... physically manifested their elite authors’ privileged access to literacy and their influence on local historiography. Furthermore, the títulos redefined the sociopolitical landscape by integrating written records of territorial claims, historical events, social relationships, and political status...
Ethnohistory (2016) 63 (2): 237–271.
Published: 01 April 2016
... carbohydrates in the form of maize from Spanish-ruled New Mexico and Texas or Native American horticulturalists. This in turn is claimed to have been crucial in structuring Comanche economic and political ties with their neighbors. This article argues instead that the documentary evidence used to support...
Ethnohistory (2016) 63 (3): 519–540.
Published: 01 July 2016
...Michael Hughes Abstract By 1815 the Red River Métis were coalescing as a social and political group, asserting their rights to land as an indigenous community. Their opponents, the Hudson’s Bay Company, sought to establish a colony at Red River, while their allies, the North West Company, claimed...
Ethnohistory (2016) 63 (2): 301–325.
Published: 01 April 2016
...Catalina Muñoz Abstract This article examines the ways in which, during the early decades of the twentieth century, Arhuaco leaders of the southern slopes of the Sierra Nevada de Santa Marta in Colombia turned to the state to legitimize and move forward their claims. By so doing, they made...
Ethnohistory (2016) 63 (4): 697–720.
Published: 01 October 2016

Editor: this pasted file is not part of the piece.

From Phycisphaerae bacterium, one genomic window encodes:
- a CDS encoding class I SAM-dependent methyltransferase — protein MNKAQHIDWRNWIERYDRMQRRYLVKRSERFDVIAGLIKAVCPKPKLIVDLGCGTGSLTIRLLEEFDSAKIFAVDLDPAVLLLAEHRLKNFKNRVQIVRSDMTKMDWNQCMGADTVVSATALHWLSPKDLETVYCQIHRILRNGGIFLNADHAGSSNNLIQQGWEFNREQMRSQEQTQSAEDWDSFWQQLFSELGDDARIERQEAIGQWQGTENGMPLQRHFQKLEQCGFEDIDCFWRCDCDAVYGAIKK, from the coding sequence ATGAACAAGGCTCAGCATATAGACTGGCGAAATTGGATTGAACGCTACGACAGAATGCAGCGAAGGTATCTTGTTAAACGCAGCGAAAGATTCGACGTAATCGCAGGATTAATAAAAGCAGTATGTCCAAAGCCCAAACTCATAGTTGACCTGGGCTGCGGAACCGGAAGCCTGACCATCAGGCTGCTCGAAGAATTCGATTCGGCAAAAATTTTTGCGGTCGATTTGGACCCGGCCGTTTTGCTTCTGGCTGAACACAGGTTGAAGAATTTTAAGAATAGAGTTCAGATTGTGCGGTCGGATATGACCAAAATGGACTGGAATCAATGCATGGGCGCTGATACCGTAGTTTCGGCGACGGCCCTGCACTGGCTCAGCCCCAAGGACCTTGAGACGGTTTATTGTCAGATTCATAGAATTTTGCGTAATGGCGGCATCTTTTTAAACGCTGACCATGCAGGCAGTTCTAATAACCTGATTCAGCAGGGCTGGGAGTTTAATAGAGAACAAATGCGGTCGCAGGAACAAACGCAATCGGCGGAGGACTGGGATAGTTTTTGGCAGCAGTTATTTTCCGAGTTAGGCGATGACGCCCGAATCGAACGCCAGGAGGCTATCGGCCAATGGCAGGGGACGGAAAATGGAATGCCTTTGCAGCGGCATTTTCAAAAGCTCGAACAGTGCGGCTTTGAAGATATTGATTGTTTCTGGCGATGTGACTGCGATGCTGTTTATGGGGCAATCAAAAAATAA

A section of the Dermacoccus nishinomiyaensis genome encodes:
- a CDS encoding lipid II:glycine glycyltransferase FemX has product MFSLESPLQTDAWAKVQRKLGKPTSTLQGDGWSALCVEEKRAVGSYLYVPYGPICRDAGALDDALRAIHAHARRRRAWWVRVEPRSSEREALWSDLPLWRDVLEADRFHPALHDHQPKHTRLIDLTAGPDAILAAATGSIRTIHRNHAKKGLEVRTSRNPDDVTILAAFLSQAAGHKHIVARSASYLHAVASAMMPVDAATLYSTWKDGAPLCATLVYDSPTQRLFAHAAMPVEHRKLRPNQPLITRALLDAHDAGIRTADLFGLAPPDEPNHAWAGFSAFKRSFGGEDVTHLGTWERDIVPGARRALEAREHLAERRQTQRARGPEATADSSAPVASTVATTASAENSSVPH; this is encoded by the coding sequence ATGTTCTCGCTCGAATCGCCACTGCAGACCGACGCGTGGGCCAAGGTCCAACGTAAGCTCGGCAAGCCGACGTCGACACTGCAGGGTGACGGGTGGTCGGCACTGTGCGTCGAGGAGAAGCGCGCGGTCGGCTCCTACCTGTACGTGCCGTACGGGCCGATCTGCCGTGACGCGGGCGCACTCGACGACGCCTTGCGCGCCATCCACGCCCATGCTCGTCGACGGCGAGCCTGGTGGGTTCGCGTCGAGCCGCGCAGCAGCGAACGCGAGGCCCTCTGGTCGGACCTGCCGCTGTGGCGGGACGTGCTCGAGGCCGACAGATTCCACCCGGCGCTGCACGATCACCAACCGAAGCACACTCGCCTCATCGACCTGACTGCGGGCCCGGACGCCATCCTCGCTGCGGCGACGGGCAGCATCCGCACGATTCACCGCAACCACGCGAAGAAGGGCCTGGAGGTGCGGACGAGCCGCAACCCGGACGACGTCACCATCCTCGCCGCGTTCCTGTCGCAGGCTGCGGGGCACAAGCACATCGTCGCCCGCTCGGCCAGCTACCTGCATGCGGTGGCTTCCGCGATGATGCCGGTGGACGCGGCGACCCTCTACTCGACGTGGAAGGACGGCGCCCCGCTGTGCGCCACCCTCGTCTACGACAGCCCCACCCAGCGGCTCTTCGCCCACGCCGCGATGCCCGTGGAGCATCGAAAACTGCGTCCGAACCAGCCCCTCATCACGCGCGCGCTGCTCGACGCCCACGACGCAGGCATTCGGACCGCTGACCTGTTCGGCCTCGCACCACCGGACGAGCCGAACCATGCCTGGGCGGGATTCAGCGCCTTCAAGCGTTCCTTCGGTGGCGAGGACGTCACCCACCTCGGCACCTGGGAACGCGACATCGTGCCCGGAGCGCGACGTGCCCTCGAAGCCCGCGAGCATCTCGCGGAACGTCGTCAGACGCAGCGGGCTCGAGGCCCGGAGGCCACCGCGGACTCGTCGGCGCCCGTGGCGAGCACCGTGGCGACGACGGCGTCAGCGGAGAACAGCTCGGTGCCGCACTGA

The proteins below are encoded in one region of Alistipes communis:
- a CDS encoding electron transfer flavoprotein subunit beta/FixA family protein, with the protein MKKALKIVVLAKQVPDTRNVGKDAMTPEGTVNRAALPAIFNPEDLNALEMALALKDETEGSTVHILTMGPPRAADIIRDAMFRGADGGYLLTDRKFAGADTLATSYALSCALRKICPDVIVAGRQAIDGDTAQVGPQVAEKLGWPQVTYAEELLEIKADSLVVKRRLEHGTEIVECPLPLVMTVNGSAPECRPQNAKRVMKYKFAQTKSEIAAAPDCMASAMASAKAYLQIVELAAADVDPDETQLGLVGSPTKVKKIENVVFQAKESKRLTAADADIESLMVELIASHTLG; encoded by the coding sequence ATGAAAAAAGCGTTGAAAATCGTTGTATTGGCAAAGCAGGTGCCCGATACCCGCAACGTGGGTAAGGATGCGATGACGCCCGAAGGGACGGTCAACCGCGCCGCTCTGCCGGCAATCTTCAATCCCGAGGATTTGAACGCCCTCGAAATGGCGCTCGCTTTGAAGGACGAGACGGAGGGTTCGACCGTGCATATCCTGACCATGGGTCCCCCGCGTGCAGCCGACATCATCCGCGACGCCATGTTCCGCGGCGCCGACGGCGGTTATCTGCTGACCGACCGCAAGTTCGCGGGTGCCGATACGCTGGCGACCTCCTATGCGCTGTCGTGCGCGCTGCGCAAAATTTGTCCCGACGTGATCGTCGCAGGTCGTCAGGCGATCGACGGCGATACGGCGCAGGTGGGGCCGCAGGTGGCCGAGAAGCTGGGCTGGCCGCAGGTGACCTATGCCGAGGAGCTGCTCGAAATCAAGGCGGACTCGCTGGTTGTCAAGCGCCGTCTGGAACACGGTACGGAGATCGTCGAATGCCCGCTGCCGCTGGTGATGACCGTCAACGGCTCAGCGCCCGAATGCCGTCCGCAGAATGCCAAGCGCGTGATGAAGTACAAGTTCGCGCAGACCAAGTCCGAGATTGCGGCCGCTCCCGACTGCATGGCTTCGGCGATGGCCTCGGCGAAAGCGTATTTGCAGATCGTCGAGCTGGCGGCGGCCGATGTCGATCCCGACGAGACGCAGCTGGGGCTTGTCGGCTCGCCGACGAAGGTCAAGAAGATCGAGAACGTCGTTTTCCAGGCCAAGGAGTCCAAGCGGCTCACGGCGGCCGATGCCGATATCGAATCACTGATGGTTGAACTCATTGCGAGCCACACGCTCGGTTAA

... and shifting. Not only did it facilitate royal efforts to constrain conqueror claims to native wealth, it also contributed to the eventual recognition of native patrimonial lands in Spanish imperial law. Copyright 2016 by American Society for Ethnohistory 2016 native peoples Nahuas Mexico law...
Ethnohistory (2011) 58 (1): 1–35.
Published: 01 January 2011
...Coll Thrush Food is fundamental. As Felipe Fernández-Armesto has written, food “has a good claim to be considered the world's most important subject. It is what matters most to most people for most of the time” ( Near a Thousand Tables: A History of Food [New York, 2002], ix). We are what we eat...
Ethnohistory (2000) 47 (1): 205–225.
Published: 01 January 2000
... lore. Human agency, however, was accorded a significant role in redressing this universal tendency to entropy, and ritual leaders claimed the ability to induce an apocalyptic, earth-renewing fall of fertile soil from the sky. The adoption of Christian understandings of the Apocalypse as the revelation...